In Berlin, project spaces come and go faster than postgrad American expats. Yet every once in a while, a space seems to have some staying power, and a decidedly different mission than the ‘hey-let’s-get-a-bunch-of-twenty-something-friends- together-and-put-experimental-art-on-the- peeling-walls-to-rock / techno / electroclash-music’ thing so common in this city over the past 25 years.
Savvy Contemporary is one of those special spaces. Founded a full five years ago, this ‘laboratory of form-ideas’ (Savvy’s self-appointed subtitle) takes a unique position: in a city whose art production so often grapples with an Eastern / Western Europe narrative, Savvy’s exhibitions and ambitions go global. Each show represents a ‘trialogue’ between the curators, a North American or European artist, and another artist from Africa, South America, Asia or Australia.
In a city whose art production so often grapples with an Eastern / Western Europe narrative, Savvy’s exhibitions and ambitions go global
Past exhibitions, usually bimonthly, were often this simple and straightforward – in 2013, GhostBusters II (Haunted by Heroes) showed artists Kara Lynch and Délio Jasse presented by curators Nadine Siegert and Storm Janse Von Rensburg. More recent projects, however, have expanded the triad into a United Nations-like conversation. For most of 2014, for example, the exhibition and research project Giving Contours to Shadows (partially in cooperation with the Neuer Berliner Kunstverein) mounted an impressively international group exhibition as well as a series of talks and symposia on how the Western canon has dominated historical discussions. The show took Africa as a point of departure, juxtaposing artists like Nigeria-born Otobong Nkanga with Western positions such as that of French-born Alexandre Singh. A series of satellite projects has even been running in African venues, such as the Nairobi Arts Trust / Centre for Contemporary Art of East Africa and the Nest, both in Nairobi, all year.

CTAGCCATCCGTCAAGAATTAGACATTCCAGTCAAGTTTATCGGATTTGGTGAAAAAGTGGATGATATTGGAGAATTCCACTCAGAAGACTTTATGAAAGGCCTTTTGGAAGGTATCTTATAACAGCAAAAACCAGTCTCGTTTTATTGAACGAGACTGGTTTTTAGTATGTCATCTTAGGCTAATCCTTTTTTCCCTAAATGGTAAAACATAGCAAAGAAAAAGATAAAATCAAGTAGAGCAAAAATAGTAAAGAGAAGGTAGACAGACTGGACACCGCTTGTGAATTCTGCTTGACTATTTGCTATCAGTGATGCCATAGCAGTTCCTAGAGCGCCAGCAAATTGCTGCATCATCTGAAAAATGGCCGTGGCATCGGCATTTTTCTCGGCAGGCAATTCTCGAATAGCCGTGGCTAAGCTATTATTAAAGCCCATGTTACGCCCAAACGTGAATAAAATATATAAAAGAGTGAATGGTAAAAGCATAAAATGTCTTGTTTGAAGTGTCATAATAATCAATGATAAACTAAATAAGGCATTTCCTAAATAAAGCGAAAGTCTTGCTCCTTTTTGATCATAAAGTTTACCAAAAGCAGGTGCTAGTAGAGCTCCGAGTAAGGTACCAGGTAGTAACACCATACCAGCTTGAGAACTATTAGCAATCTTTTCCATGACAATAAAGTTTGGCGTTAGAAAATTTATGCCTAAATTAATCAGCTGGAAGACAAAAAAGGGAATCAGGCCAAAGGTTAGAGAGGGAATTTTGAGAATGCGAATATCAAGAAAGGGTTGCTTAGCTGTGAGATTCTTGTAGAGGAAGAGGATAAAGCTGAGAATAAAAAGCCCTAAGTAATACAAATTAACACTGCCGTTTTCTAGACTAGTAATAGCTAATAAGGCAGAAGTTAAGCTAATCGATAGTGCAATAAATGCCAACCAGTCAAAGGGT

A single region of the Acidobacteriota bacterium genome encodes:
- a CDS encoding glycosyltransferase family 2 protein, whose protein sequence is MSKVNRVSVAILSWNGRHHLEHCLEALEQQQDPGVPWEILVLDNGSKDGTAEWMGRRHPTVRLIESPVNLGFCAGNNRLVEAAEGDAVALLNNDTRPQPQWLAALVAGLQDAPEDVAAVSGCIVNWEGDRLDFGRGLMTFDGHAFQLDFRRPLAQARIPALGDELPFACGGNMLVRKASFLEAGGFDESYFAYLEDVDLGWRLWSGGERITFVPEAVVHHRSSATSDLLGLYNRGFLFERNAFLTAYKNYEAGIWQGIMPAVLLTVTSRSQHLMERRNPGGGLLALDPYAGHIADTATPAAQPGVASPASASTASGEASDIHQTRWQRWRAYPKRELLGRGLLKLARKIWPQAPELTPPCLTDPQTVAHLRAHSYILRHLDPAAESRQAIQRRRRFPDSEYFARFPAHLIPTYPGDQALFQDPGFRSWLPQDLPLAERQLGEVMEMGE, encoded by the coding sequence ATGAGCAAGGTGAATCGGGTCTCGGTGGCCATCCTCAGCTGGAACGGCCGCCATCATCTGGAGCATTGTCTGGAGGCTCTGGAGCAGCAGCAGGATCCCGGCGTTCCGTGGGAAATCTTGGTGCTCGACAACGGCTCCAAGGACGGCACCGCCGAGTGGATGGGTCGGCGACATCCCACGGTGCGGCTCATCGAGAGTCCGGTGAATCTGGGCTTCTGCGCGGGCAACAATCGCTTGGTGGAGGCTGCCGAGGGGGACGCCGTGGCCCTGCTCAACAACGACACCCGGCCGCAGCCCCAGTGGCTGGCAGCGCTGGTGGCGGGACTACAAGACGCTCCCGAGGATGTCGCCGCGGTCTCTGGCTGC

Savvy’s global approach makes perfect sense considering its founder’s origins: Bonaventure Ndikung (who contributed an article to the October issue of ArtReview) comes from Cameroon. A sharp dresser (snazzy suits, hats and splashy accessories set him far apart from the usual Berlin hipster) as well as a sharp thinker, Ndikung works as a biochemist by day, but oversees an increasingly multipronged endeavour at the Savvy mothership – assisted by coartistic director Elena Agudio and a troupe of young, friendly volunteers hailing from countries as broadly strewn as the Dominican Republic and Russia. In summer 2013, the organisation moved from a small storefront on Richardstrasse in Neukölln’s homey Rixdorf neighbourhood into a two-storey, 400sqm monolithic red-brick power station up the street – apparently the result of Ndikung’s tenacity and negotiation skills (the space hadn’t been used in decades, and part of it may still become luxury lofts, but hopefully not too soon).
About the same time, Savvy won a €30,000 grant from the Berlin Culture Ministry – additional funding comes from donations, a friends’ association, project-specific grants and occasionally renting out the venue. The move has allowed both physical and conceptual expansion: Giving Contours to Shadows, in part funded by the German Federal Cultural Foundation, would have been much more difficult in the smaller old space; an ambitious performance-art programme (curated by Goldsmiths alumna Chiara Cartuccia) now has more room to breathe and evolve. Savvy might still have to close for a week or two in winter when the interior spaces are simply too cold for comfort, but its lightflooded main exhibition space and reading room / library / project archive – which doubles as a stage for discussions on topics like postcolonialism, book readings and film screenings – still attract viewers and researchers. The former storefront space has morphed into a coworking space called Savvy Desk; there’s even a residency for artists and scholars.
It’s humbling to consider how much goes on in this ‘laboratory’ – whose nonprofit status perhaps gives it a certain advantage in mounting projects and shows that official, more institutional (read: bureaucratic) channels for non-Western art in Berlin don’t always have the agility to address. What’s more astonishing is just how much heart Savvy has. Stop by on a weekend and you’ll catch groups of volunteers working and chatting; at openings, bands or DJs perform in the basement and the crowds spill into the back courtyard. In an increasingly transient city that often seems to have become a caricature of its own coolness, Savvy stays smart, independent, postcool. Let’s hope for at least another five years.
This article was first published in the November 2014 issue.